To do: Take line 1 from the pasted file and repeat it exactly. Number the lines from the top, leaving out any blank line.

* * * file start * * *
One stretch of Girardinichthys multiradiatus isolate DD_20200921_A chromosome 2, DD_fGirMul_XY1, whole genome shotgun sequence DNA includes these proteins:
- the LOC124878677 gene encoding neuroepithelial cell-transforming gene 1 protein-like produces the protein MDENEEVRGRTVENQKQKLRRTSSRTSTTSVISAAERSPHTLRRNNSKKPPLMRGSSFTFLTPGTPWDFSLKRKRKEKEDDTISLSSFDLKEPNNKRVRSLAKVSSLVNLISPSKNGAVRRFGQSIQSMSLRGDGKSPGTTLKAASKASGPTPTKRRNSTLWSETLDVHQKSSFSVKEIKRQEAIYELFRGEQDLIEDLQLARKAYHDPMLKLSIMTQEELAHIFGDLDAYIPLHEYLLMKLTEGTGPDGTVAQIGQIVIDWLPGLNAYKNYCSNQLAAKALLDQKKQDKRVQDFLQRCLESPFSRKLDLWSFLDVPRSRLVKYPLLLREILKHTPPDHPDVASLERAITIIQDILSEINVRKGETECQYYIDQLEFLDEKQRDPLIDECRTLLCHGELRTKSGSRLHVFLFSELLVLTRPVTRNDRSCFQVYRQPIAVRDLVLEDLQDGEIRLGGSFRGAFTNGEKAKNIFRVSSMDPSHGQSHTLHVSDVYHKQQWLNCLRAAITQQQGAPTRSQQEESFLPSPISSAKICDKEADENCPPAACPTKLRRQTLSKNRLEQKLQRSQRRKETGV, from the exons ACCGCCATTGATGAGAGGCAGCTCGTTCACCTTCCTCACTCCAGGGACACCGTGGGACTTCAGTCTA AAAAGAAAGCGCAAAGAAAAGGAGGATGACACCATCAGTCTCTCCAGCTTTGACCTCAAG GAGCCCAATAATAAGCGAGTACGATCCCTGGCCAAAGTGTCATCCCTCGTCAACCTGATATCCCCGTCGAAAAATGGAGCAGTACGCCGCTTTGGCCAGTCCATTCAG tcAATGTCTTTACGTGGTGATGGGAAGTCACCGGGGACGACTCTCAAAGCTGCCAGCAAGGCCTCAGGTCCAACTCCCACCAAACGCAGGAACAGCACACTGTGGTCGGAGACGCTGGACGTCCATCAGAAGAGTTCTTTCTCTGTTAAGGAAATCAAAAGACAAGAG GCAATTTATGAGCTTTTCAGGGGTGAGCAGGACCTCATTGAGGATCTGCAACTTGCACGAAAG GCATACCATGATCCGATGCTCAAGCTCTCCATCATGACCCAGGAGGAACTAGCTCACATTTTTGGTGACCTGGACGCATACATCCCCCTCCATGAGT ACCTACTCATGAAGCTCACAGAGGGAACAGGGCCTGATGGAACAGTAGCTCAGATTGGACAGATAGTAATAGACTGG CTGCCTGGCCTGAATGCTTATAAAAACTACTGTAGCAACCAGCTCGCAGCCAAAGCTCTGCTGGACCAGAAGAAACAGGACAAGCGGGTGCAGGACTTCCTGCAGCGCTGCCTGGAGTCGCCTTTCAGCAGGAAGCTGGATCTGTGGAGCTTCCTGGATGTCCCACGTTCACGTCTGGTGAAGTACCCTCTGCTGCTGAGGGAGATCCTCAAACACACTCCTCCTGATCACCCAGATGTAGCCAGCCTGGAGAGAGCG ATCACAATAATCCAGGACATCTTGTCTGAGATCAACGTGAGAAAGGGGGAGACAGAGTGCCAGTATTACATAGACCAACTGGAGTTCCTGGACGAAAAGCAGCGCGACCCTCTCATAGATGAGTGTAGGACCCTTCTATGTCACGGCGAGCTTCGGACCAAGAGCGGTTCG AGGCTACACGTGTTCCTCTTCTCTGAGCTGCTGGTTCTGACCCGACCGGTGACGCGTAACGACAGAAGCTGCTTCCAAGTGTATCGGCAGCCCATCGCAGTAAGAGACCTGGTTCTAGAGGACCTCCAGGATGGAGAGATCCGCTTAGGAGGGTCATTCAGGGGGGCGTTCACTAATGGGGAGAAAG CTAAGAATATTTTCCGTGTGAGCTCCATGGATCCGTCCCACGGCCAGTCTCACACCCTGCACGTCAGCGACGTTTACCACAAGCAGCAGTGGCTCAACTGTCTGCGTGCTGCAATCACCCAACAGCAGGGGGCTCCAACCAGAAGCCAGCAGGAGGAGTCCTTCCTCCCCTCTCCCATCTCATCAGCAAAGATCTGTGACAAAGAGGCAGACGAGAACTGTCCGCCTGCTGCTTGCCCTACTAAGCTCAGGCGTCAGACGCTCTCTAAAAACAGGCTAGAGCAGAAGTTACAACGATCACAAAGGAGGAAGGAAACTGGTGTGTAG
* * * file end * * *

One stretch of Girardinichthys multiradiatus isolate DD_20200921_A chromosome 2, DD_fGirMul_XY1, whole genome shotgun sequence DNA includes these proteins: